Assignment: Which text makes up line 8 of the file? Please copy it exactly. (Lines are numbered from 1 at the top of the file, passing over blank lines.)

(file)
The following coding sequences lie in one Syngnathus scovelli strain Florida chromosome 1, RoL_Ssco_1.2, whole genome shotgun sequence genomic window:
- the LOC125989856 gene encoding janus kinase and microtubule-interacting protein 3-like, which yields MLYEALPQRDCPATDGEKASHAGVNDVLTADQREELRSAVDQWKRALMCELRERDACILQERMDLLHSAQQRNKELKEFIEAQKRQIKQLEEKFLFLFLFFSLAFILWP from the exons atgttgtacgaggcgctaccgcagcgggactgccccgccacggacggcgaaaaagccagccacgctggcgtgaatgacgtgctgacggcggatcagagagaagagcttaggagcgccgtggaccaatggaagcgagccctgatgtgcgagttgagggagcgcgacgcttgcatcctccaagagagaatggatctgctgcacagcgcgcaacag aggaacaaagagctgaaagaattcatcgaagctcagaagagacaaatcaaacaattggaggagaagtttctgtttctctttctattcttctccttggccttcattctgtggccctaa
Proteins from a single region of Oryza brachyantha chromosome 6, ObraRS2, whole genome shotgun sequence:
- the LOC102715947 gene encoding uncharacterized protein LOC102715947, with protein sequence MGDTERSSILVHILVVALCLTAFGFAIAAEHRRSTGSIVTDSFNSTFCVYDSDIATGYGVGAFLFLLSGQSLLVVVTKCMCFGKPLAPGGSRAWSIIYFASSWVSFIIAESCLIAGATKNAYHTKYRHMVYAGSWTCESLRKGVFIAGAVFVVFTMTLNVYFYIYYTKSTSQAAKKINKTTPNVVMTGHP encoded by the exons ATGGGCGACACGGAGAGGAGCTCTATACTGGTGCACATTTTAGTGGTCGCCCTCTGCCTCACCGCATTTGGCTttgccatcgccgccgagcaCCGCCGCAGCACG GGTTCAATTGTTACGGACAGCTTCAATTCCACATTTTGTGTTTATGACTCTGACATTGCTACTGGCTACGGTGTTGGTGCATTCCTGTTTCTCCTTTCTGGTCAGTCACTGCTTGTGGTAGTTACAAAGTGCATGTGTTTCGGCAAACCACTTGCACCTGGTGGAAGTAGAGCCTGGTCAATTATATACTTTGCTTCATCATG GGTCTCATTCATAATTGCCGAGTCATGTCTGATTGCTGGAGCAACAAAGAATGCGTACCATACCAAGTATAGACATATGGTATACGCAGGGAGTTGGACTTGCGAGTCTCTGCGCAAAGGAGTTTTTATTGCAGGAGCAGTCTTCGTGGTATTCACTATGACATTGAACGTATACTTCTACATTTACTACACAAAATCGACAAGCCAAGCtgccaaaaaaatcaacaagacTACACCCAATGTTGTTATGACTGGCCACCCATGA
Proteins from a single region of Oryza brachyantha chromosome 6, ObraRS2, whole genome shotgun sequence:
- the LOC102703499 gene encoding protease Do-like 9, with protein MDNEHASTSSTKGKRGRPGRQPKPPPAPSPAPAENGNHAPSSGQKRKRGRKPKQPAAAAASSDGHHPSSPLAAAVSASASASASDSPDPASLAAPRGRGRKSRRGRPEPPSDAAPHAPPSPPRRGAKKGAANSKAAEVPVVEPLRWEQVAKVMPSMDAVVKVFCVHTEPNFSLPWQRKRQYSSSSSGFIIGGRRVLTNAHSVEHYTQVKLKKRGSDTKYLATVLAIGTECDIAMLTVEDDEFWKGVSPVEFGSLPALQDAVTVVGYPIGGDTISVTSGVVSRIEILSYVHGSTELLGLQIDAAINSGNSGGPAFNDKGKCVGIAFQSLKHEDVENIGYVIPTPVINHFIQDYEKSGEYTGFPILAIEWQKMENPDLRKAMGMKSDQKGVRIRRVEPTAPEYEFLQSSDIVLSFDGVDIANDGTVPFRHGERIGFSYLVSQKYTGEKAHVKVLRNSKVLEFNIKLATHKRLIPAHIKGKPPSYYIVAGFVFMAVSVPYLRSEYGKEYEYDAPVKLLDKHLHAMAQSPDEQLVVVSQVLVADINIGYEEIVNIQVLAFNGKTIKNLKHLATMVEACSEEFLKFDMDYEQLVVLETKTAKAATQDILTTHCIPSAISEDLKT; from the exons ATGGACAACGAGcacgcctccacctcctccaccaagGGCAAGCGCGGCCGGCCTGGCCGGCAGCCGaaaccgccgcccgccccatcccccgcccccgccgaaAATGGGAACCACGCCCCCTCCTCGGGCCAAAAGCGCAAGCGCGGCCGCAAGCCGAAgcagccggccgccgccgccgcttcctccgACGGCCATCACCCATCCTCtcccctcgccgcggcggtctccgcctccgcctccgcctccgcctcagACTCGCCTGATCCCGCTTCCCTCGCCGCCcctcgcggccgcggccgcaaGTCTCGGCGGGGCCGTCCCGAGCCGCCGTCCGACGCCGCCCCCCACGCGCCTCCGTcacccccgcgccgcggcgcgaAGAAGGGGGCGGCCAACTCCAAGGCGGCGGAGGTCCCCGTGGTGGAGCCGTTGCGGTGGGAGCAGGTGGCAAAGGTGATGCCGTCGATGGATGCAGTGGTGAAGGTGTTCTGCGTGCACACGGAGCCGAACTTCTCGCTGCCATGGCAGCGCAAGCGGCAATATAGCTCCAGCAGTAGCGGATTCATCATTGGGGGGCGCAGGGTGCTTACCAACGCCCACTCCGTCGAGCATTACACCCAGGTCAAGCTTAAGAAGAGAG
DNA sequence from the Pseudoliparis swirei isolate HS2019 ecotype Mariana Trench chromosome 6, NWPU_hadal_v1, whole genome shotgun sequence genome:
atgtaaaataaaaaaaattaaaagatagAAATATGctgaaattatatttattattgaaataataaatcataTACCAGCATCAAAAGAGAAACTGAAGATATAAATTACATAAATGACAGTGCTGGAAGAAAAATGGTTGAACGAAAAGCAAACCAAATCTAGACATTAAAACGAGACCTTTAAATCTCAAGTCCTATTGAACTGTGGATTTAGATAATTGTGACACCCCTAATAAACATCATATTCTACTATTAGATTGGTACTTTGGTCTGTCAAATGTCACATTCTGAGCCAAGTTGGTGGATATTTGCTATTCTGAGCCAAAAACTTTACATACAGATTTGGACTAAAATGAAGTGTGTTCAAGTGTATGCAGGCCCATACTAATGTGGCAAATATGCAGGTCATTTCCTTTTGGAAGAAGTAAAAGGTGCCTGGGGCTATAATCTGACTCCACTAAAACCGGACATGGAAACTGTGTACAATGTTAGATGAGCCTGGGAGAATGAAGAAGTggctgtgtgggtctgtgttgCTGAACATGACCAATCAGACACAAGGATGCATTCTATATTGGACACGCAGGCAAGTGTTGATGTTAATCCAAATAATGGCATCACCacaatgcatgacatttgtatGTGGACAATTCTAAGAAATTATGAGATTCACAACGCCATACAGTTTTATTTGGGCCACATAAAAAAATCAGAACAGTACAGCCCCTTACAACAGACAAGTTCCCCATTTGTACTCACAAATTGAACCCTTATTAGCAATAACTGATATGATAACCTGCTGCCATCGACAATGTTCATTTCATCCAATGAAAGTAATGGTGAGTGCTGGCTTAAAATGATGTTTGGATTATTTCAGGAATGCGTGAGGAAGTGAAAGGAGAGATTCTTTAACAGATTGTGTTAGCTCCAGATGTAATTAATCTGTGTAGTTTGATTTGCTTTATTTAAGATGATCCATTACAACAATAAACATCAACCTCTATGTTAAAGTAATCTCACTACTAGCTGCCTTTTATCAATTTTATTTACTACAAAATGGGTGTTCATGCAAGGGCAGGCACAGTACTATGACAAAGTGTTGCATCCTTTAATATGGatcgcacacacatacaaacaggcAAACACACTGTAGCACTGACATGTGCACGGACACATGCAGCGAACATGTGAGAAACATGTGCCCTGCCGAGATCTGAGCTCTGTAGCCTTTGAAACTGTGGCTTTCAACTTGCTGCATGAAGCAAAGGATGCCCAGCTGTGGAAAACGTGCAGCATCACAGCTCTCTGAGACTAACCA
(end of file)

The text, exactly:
atgtaaaataaaaaaaattaaaagatagAAATATGctgaaattatatttattattgaaataataaatcataTACCAGCATCAAAAGAGAAACTGAAGATATAAATTACATAAATGACAGTGCTGGAAGAAAAATGGTTGAACGAAAAGCAAACCAAATCTAGACATTAAAACGAGACCTTTAAATCTCAAGTCCTATTGAACTGTGGATTTAGATAATTGTGACACCCCTAATAAACATCATATTCTACTATTAGATTGGTACTTTGGTCTGTCAAATGTCACATTCTGAGCCAAGTTGGTGGATATTTGCTATTCTGAGCCAAAAACTTTACATACAGATTTGGACTAAAATGAAGTGTGTTCAAGTGTATGCAGGCCCATACTAATGTGGCAAATATGCAGGTCATTTCCTTTTGGAAGAAGTAAAAGGTGCCTGGGGCTATAATCTGACTCCACTAAAACCGGACATGGAAACTGTGTACAATGTTAGATGAGCCTGGGAGAATGAAGAAGTggctgtgtgggtctgtgttgCTGAACATGACCAATCAGACACAAGGATGCATTCTATATTGGACACGCAGGCAAGTGTTGATGTTAATCCAAATAATGGCATCACCacaatgcatgacatttgtatGTGGACAATTCTAAGAAATTATGAGATTCACAACGCCATACAGTTTTATTTGGGCCACATAAAAAAATCAGAACAGTACAGCCCCTTACAACAGACAAGTTCCCCATTTGTACTCACAAATTGAACCCTTATTAGCAATAACTGATATGATAACCTGCTGCCATCGACAATGTTCATTTCATCCAATGAAAGTAATGGTGAGTGCTGGCTTAAAATGATGTTTGGATTATTTCAGGAATGCGTGAGGAAGTGAAAGGAGAGATTCTTTAACAGATTGTGTTAGCTCCAGATGTAATTAATCTGTGTAGTTTGATTTGCTTTATTTAAGATGATCCATTACAACAATAAACATCAACCTCTATGTTAAAGTAATCTCACTACTAGCTGCCTTTTATCAATTTTATTTACTACAAAATGGGTGTTCATGCAAGGGCAGGCACAGTACTATGACAAAGTGTTGCATCCTTTAATATGGatcgcacacacatacaaacaggcAAACACACTGTAGCACTGACATGTGCACGGACACATGCAGCGAACATGTGAGAAACATGTGCCCTGCCGAGATCTGAGCTCTGTAGCCTTTGAAACTGTGGCTTTCAACTTGCTGCATGAAGCAAAGGATGCCCAGCTGTGGAAAACGTGCAGCATCACAGCTCTCTGAGACTAACCA